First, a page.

Skip to main content

Monitoring & Responding

For the college's main official social media channels, the Office of Communications and Marketing—including members of our student social media team—regularly posts on, monitors and responds to any queries. If you have social media channels, you should check them a minimum of once per day, preferably more. Basic customer service rules apply: honest questions should be responded to promptly, courteously and with additional details such as links or contact information, if needed. Like anything on the web, not all comments may be friendly or on topic.

Our Facebook page comment guidelines read: “The discussion board is available for questions, often from those entering or considering Oswego... we hope to get you answers in a timely manner as you ponder joining our community. However, spam, blatantly commercial, obscene and/or denigrating messages are not welcome in this space and may be removed, as this page exists to serve a broader community.”

Remember that freedom of speech is valuable, although things like hate speech that can negatively impact a community are governed by your comment guidelines. So how does one handle posts or comments that fall outside basic question categories? As mentioned above, you want to post some kind of guidelines saying what you deem acceptable posts and what is unacceptable, including personal attacks, profanity, spam, etc. Below are some examples of what you may have to decide to address.


Simply deleting complaints can cause more harm than good. There may have a very valid reason for the complaint and you should show an interest in resolving the situation. You may not be in a position to know all the details or help the person who posted it, but you can apologize for any inconvenience and offer to put them in contact with someone who can help. Very often, someone with a valid complaint who has their problem solved can become one of your strongest supporters.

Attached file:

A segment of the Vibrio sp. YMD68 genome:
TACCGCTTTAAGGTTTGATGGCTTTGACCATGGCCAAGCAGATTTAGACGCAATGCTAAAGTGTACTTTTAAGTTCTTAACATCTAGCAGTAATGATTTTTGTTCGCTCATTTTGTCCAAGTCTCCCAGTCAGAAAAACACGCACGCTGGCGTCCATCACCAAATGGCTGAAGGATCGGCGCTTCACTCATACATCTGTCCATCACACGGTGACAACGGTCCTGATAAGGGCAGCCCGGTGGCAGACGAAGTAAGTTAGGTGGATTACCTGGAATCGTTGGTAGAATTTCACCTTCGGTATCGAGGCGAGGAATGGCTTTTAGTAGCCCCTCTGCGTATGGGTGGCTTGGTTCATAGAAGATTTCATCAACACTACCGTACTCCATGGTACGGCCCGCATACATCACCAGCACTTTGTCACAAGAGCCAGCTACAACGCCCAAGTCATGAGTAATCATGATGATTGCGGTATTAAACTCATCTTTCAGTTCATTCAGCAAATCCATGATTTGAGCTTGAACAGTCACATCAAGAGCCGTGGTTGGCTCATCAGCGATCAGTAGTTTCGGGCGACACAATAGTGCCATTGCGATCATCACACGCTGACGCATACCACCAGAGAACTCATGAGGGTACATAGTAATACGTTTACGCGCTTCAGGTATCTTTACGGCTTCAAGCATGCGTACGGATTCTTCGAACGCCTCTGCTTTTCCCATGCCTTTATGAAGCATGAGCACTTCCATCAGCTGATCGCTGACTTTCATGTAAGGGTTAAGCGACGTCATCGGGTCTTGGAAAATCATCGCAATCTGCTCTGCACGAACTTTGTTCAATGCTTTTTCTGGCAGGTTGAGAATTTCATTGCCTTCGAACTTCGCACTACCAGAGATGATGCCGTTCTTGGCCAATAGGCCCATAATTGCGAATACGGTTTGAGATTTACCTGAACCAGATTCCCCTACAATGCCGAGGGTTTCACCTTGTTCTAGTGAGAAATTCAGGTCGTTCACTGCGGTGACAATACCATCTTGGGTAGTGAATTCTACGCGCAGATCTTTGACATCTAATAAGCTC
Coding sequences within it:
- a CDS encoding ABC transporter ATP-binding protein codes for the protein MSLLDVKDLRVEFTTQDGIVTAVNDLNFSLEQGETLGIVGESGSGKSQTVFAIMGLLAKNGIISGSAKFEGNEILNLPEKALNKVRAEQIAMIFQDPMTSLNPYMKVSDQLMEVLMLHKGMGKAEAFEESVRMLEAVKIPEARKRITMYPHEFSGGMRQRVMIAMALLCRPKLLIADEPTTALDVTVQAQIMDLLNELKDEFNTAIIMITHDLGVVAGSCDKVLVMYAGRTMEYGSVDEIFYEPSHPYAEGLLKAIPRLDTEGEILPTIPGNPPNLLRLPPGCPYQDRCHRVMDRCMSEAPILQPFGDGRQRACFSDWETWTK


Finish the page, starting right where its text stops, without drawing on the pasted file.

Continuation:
Some spam posts are clear. An example might be the Facebook post from an unfamiliar person offering an opportunity to quickly become rich working from home. Sometimes, however, it might not be as obvious. Posts from commercial companies geared towards college students may seem real. Before responding, ask yourself:

  1. Is this a member of your college community? 
  2. Is the same message posted on other colleges’ social media outlets?

Do some research and don’t trust anything that sounds too good to be true. If you determine the answers to the above questions are “no” and “yes,” respectively, that message qualifies as spam. Spam messages can be hidden, deleted, or marked as such if you have a stated policy, which we highly recommend.


Many online communities have people who post just to rant about a variety of topics. As long as the language is not offensive, inflammatory or insulting to specific entities, common advice is to let it stand. However, these types of posts should be monitored and removed if they cross any established lines or violate any policies.


On the web, a troll is an entity that regularly posts negative comments, insults or bait to start arguments. Trolls tend to respond to other posters with attacks, picking fights for the sake of conflict and otherwise negatively impacting a community. Their actions, especially if they cross into harassment, may violate community standards like Facebook's terms of service. If you have trolls who violate stated policies repeatedly, you do have the option of banning them  from your community if you state this is a possibility in your posting guidelines.